Circulating tumor cells in Hodgkin's lymphoma - a review of the spread of HL tumor cells or their putative precursors by lymphatic and hematogenous means, and their prognostic significance.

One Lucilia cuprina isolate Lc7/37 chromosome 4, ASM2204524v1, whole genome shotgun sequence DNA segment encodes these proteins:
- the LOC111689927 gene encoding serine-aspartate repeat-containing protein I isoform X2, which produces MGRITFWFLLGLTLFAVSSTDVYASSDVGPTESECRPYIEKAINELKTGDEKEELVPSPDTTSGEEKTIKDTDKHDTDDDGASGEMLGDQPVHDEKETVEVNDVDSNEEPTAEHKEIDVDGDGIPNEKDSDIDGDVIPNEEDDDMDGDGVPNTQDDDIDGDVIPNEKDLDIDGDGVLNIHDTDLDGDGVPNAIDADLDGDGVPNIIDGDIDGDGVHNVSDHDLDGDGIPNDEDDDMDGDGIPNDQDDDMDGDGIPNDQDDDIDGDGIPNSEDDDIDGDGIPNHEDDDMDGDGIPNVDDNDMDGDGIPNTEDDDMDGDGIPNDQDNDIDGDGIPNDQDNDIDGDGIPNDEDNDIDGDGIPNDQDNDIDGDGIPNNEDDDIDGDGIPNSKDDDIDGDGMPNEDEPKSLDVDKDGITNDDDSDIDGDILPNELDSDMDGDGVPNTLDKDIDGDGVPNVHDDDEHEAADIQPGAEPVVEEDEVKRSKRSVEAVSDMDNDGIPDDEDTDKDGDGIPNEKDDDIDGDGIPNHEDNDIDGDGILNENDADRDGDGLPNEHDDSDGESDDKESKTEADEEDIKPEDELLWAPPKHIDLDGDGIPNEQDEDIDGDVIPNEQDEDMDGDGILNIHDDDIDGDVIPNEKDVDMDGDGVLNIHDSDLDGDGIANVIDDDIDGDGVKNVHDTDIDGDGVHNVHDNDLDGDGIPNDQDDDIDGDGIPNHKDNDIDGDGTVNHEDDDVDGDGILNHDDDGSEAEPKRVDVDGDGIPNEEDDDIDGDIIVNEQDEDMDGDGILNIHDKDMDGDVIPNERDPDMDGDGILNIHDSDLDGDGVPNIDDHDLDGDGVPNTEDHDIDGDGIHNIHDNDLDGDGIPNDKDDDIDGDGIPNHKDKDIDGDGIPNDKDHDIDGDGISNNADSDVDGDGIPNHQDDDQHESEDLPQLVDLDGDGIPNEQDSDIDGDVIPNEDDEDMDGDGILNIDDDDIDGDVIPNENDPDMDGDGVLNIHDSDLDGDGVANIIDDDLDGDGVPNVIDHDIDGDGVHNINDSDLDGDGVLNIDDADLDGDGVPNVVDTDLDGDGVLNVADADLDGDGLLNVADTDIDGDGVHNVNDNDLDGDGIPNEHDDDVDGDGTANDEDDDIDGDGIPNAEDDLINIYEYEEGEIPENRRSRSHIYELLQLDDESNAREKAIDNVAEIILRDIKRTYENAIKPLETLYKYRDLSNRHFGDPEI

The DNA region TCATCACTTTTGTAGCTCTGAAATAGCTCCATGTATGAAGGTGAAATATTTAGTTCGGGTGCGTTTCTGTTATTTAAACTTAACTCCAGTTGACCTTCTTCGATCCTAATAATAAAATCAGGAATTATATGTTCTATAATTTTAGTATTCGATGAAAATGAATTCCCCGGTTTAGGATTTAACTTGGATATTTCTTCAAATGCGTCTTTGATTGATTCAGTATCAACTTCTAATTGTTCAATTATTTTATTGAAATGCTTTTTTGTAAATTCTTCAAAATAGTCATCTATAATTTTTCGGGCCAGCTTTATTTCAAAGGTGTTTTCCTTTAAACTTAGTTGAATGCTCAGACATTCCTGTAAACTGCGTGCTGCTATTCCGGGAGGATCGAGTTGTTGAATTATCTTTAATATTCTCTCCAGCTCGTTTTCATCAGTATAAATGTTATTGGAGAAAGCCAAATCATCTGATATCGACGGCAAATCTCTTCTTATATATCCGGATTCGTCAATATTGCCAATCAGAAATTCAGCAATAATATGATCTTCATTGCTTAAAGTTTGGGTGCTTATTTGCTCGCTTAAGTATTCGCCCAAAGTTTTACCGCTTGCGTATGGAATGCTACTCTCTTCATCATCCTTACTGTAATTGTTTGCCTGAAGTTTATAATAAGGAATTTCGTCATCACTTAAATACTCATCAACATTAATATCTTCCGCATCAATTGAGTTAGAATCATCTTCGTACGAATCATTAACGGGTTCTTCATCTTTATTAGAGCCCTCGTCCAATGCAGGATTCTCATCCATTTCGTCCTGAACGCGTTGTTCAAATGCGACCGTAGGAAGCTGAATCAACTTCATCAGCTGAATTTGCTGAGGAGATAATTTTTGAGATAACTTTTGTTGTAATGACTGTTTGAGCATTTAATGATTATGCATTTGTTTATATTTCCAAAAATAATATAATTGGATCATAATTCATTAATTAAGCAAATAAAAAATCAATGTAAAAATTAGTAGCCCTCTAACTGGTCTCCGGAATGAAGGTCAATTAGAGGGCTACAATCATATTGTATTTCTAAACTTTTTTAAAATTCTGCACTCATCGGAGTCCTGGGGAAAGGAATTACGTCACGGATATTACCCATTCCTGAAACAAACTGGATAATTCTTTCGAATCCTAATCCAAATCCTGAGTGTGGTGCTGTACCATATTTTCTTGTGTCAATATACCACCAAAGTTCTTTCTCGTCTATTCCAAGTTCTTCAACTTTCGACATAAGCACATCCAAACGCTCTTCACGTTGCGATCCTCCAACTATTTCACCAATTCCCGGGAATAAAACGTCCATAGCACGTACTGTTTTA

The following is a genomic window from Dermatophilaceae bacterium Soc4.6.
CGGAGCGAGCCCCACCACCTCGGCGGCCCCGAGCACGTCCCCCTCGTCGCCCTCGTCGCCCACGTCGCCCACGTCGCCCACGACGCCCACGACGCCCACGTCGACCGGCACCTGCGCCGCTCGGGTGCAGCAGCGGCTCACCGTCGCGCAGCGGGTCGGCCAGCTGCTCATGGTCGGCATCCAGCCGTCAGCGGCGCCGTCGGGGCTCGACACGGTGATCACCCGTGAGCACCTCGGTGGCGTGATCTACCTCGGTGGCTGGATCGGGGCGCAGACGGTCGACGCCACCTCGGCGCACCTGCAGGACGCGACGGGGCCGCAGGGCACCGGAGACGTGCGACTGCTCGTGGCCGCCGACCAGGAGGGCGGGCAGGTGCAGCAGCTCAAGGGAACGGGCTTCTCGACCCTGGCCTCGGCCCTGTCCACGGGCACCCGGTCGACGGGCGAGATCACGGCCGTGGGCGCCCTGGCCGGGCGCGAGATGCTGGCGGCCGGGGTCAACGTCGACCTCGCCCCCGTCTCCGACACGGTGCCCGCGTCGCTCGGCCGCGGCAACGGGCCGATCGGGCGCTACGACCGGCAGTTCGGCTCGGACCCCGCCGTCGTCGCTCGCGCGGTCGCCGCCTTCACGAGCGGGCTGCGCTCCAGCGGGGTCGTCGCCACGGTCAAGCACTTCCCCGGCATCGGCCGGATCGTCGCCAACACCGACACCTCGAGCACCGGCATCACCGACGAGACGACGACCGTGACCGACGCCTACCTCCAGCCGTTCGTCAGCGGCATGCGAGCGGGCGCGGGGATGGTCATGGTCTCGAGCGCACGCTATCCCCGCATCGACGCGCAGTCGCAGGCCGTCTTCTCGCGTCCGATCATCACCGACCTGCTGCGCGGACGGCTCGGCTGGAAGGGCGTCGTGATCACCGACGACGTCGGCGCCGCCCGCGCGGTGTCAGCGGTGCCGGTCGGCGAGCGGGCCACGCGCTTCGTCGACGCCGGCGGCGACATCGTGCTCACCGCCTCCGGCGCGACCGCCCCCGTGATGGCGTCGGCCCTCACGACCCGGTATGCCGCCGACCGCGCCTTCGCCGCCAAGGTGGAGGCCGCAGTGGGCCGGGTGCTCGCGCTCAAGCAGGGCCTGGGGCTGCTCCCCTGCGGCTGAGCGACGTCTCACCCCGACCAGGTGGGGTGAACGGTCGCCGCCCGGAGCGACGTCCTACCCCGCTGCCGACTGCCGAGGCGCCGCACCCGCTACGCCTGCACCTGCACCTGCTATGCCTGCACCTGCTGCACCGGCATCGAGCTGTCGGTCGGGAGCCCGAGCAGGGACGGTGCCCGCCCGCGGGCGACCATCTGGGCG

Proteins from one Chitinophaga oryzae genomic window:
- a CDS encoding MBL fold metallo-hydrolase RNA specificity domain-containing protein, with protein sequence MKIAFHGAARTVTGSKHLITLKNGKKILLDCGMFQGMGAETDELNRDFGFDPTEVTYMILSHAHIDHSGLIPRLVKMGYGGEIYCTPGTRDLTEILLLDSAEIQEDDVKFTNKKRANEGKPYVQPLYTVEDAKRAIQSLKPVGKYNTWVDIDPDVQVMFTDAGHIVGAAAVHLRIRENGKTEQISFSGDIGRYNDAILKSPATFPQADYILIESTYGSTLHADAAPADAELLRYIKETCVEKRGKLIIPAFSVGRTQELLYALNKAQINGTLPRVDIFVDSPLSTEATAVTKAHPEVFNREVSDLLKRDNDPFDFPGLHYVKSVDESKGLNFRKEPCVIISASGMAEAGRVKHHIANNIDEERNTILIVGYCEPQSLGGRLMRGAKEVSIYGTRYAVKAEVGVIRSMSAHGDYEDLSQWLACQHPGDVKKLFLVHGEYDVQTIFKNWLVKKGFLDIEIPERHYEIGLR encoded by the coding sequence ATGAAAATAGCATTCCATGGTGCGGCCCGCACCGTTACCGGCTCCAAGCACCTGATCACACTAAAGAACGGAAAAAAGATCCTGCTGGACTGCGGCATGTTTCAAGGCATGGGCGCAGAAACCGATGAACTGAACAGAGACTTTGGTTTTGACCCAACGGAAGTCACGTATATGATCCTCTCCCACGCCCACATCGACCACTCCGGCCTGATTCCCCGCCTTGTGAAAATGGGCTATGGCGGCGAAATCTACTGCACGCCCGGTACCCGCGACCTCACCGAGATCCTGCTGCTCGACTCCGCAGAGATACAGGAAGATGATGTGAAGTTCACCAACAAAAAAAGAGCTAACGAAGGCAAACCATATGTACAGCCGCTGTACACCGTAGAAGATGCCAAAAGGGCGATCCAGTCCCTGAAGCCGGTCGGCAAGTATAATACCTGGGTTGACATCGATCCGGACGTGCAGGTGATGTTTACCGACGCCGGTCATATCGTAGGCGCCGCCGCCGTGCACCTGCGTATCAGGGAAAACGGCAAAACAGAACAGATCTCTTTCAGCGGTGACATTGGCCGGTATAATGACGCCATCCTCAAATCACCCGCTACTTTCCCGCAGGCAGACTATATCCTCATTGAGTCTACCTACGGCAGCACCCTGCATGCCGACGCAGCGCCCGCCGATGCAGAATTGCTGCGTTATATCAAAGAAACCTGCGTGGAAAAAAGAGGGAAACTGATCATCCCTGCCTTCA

PURPOSE To examine the impact of extranodal chest wall and lung invasion on the prognosis of patients with clinical Stage I-II Hodgkin's lymphoma treated with combined modality therapy. MATERIALS AND METHODS The outcome of 324 patients with clinical Stage I-II Hodgkin's lymphoma treated with combined modality therapy between 1981 and 1996 was analyzed. Twenty-two patients had chest wall invasion and 40 had invasion of lung parenchyma. The chemotherapy regimens used were ABVD in 182 patients (56%), MOPP/ABV(D) in 45 (14%), MOPP in 86 (27%), and other chemotherapy regimens in 11 patients (3%). This was followed by mantle/mediastinal radiotherapy (RT) in 163 patients (50%), extended-field RT in 135 patients (42%), and infradiaphragmatic RT in 26 patients (8%). The impact of chest wall and lung invasion on local relapse, disease-free survival, cause-specific survival, and overall survival was examined. RESULTS After a median follow-up of 8.3 years, the 5-year cause-specific and overall survival rate of the entire cohort was 93% and 90%, respectively. Compared with patients with no extranodal involvement, patients with chest wall invasion had significantly worse local control (89% vs. 68%, p = 0.005), disease-free survival (84% vs. 59%, p = 0.016), and cause-specific survival (94% vs. 86%, p = 0.009). Overall survival was also worse among patients with chest wall invasion, but not significantly so (90% vs. 82%, p = 0.10). Among the 16 patients with chest wall invasion but without lung invasion, 7 progressed during treatment or relapsed, 6 with local failure (crude relapse rate 44%, 95% confidence interval [CI] 19-68%), and 5 died (crude death rate 31%, 95% CI 9-54%). After adjusting for other significant prognostic factors, patients with chest wall invasion had significantly worse local control (hazard ratio 2.8, 95% CI 1.2-6.3), disease-free survival (hazard ratio 2.3, 95% CI 1.1-4.8), and cause-specific survival (hazard ratio 2.8, 95% CI 1.1-6.8). Lung invasion was not significantly associated with any of the outcomes assessed. CONCLUSIONS Chest wall invasion is an adverse prognostic factor among clinical Stage I-II Hodgkin's lymphoma patients treated with combined modality therapy, although we did not find a worse outcome for patients with lung invasion. Efforts to reduce treatment intensity in these patients should be undertaken with caution, recognizing their increased risk of local relapse.